The dawn of everything : a new history of humanity
(Playaway)

Book Cover
Average Rating
Published
Solon, Ohio : Findaway World, LLC, [2021]., ©2021
Format
Playaway
Edition
Unabridged
ISBN
9781250860828, 1250860822
Status

Description

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Copies

LocationCall NumberStatus
Amherst Jones Library - AudiovisualPLAYAWAY NONFICTION 901 GRAEBERAvailable
Hopkinton Public Library - AdultPLAYAWAY 901 GRAEBERAvailable
Mendon Taft Public Library - AdultA PLAY 901 GRAAvailable
West Springfield Public Library - LobbyPLAYAWAY/901/GRAAvailable

More Details

Published
Solon, Ohio : Findaway World, LLC, [2021]., ©2021
Edition
Unabridged
Physical Desc
1 audio media player (24 hrs.) : digital, HD audio ; 3 3/8 x 2 1/8 in.+ 1 AAA battery.
Language
English
ISBN
9781250860828, 1250860822

Notes

General Note
"HD"
General Note
"LIGHT"
General Note
Accompanying material may vary.
General Note
Title from Playaway label.
General Note
Originally published by Macmillan Audio ℗2021
General Note
Release date supplied by publisher.
General Note
Issued on Playaway, a dedicated audio media player.
General Note
One set of earphones and one AAA battery required for listening.
Participants/Performers
Performed by Mark Williams.
Description
"A trailblazing account of human history, challenging our most fundamental assumptions about social evolution-from the development of agriculture and cities to the emergence of "the state," political violence, and social inequality-and revealing new possibilities for human emancipation. For generations, our remote ancestors have been cast as primitive and childlike--either free and equal innocents, or thuggish and warlike. Civilization, we are told, could be achieved only by sacrificing those original freedoms or, alternatively, by taming our baser instincts. David Graeber and David Wengrow show how such theories first emerged in the eighteenth century as a conservative reaction to powerful critiques of European society posed by Indigenous observers and intellectuals. Revisiting this encounter has startling implications for how we make sense of human history today, including the origins of farming, property, cities, democracy, slavery, and civilization itself. Drawing on pathbreaking research in archaeology and anthropology, the authors show how history becomes a far more interesting place once we learn to throw off our conceptual shackles and perceive what's really there. If humans did not spend 95 percent of their evolutionary past in tiny bands of hunter-gatherers, what were they doing all that time? If agriculture, and cities, did not mean a plunge into hierarchy and domination, then what kinds of social and economic organization did they lead to? The answers are often unexpected, and suggest that the course of human history may be less set in stone, and more full of playful, hopeful possibilities, than we tend to assume. The Dawn of Everything fundamentally transforms our understanding of the human past and offers a path toward imagining new forms of freedom, new ways of organizing society."--,Provided by publisher.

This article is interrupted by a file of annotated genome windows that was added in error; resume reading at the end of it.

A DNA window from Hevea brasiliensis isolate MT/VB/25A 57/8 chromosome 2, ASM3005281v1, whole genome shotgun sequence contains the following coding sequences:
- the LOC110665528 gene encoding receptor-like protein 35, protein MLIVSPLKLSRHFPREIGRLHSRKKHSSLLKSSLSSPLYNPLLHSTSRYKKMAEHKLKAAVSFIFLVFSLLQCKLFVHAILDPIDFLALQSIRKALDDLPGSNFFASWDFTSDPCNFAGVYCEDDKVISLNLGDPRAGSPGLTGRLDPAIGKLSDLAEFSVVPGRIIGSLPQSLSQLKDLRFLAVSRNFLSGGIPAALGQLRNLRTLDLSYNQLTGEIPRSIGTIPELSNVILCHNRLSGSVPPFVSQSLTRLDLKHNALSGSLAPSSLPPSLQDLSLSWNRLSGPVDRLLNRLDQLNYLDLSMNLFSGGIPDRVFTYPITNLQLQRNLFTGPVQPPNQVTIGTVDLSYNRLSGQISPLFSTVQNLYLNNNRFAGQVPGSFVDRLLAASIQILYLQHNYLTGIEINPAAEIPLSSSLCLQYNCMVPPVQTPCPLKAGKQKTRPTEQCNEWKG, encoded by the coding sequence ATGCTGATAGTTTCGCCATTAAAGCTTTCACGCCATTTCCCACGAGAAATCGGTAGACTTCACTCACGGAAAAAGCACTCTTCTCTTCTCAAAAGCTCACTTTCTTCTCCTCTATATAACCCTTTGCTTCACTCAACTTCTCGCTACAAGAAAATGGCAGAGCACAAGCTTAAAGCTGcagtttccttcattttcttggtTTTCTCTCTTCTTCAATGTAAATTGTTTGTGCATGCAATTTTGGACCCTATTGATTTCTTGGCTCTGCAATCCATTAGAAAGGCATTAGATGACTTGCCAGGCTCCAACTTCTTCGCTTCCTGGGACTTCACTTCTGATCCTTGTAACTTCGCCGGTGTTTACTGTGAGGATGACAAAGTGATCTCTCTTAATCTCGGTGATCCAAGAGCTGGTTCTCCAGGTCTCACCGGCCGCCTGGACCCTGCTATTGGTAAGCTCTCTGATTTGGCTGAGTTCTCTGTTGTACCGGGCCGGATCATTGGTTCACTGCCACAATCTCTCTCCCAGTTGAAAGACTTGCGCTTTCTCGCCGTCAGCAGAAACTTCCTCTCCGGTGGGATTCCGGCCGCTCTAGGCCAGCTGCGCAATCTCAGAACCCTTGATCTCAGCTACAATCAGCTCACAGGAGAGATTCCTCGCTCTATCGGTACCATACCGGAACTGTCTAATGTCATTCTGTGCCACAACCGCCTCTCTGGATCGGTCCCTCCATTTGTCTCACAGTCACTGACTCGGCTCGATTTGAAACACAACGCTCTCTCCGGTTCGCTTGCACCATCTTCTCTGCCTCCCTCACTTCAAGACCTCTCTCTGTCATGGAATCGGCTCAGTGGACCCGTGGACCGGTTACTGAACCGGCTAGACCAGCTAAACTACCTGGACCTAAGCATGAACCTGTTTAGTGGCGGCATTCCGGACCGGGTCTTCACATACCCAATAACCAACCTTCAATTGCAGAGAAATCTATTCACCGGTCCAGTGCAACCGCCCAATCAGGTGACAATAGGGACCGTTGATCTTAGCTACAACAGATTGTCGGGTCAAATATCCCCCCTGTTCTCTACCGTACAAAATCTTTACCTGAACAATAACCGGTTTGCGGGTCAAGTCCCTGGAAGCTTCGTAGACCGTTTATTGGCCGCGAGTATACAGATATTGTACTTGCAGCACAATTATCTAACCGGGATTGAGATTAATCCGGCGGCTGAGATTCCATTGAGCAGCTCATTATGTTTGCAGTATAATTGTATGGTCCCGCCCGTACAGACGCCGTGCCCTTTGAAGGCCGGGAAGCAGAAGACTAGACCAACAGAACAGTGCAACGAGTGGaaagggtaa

System Details
Playaway Digital Audio

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